Kaolinite is a clay mineral, part of the group of industrial minerals, with the chemical composition Al2Si2O5(OH)4. It is a layered silicate mineral, with one tetrahedral sheet linked through oxygen atoms to one octahedral sheet of alumina octahedra. Rocks that are rich in kaolinite are known as china clay, white clay, or kaolin.
The name is derived from Chinese: 高陵/高嶺; pinyin: Gaoling or Kao-ling (“High Hill”) in Jingdezhen, Jiangxi province, China. The name entered English in 1727 from the French version of the word: “kaolin”, following Francois Xavier d’Entrecolles’s reports from Jingdezhen.
Kaolinite has a low shrink-swell capacity and a low cation exchange capacity (1-15 meq/100g.) It is a soft, earthy, usually white mineral (dioctahedral phyllosilicate clay), produced by the chemical weathering of aluminium silicate minerals like feldspar. In many parts of the world, it is colored pink-orange-red by iron oxide, giving it a distinct rust hue. Lighter concentrations yield white, yellow or light orange colours. Alternating layers are sometimes found, as at Providence Canyon State Park in Georgia, USA.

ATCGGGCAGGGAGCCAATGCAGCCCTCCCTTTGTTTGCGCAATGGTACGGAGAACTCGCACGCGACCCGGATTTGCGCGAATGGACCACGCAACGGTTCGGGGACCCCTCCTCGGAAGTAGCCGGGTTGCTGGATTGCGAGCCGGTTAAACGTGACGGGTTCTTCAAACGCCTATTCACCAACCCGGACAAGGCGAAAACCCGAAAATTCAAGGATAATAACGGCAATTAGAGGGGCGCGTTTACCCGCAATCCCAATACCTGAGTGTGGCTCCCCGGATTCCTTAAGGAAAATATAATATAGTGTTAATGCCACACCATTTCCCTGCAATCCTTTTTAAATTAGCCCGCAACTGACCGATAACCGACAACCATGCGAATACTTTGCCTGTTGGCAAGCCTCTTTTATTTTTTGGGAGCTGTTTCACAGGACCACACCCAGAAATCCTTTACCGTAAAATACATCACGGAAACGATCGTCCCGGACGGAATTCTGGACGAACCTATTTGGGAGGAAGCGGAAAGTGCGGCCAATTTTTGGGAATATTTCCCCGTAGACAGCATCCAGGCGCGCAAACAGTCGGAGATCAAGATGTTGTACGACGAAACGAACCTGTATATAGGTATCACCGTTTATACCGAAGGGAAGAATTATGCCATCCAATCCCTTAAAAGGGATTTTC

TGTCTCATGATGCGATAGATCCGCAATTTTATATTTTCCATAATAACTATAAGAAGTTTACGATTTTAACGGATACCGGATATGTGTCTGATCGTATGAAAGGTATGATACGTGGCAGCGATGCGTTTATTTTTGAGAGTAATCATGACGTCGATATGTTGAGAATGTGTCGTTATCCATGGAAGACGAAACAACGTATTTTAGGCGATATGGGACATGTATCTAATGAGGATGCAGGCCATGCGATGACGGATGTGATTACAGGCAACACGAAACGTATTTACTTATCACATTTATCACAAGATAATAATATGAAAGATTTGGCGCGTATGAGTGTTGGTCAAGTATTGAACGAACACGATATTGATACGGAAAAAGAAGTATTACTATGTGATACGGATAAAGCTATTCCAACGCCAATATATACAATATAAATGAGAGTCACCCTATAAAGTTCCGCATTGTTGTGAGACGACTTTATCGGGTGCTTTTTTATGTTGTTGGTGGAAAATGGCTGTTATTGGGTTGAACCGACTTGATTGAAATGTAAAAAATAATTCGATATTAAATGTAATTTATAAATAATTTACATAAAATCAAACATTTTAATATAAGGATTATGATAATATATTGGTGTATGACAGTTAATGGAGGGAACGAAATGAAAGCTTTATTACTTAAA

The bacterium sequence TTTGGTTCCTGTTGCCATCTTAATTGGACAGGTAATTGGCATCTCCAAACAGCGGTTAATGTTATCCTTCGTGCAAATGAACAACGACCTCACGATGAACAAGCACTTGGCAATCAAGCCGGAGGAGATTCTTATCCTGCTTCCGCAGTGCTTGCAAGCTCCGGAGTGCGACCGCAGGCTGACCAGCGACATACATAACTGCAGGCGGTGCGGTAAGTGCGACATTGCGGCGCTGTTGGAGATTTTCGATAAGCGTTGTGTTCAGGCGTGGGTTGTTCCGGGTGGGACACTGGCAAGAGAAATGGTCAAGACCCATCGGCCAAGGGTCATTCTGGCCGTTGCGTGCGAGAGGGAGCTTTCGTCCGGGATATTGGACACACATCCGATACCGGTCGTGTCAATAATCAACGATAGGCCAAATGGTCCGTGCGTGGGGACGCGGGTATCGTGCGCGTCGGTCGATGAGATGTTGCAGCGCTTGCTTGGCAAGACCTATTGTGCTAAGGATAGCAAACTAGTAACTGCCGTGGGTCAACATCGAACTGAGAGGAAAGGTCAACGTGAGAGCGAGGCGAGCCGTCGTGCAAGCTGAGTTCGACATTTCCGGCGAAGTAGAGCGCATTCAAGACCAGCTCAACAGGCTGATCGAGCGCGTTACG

Kaolin-type clays undergo a series of phase transformations upon thermal treatment in air at atmospheric pressure. Endothermic dehydroxylation (or alternatively, dehydration) begins at 550-600 °C to produce disordered metakaolin, Al2Si2O7, but continuous hydroxyl loss (-OH) is observed up to 900 °C and has been attributed to gradual oxolation of the metakaolin. Because of historic disagreement concerning the nature of the metakaolin phase, extensive research has led to general consensus that metakaolin is not a simple mixture of amorphous silica (SiO2) and alumina (Al2O3), but rather a complex amorphous structure that retains some longer-range order (but not strictly crystalline) due to stacking of its hexagonal layers.
2 Al2Si2O5(OH)4 → 2 Al2Si2O7 + 4 H2O
Further heating to 925-950 °C converts metakaolin to a defect aluminium-silicon spinel, Si3Al4O12, which is sometimes also referred to as a gamma-alumina type structure:
2 Al2Si2O7 → Si3Al4O12 + SiO2
Upon calcination to ~1050 °C, the spinel phase (Si3Al4O12) nucleates and transforms to mullite, 3 Al2O3 · 2 SiO2, and highly crystalline cristobalite, SiO2:
3 Si3Al4O12 → 2 Si2Al6O13 + 5 SiO2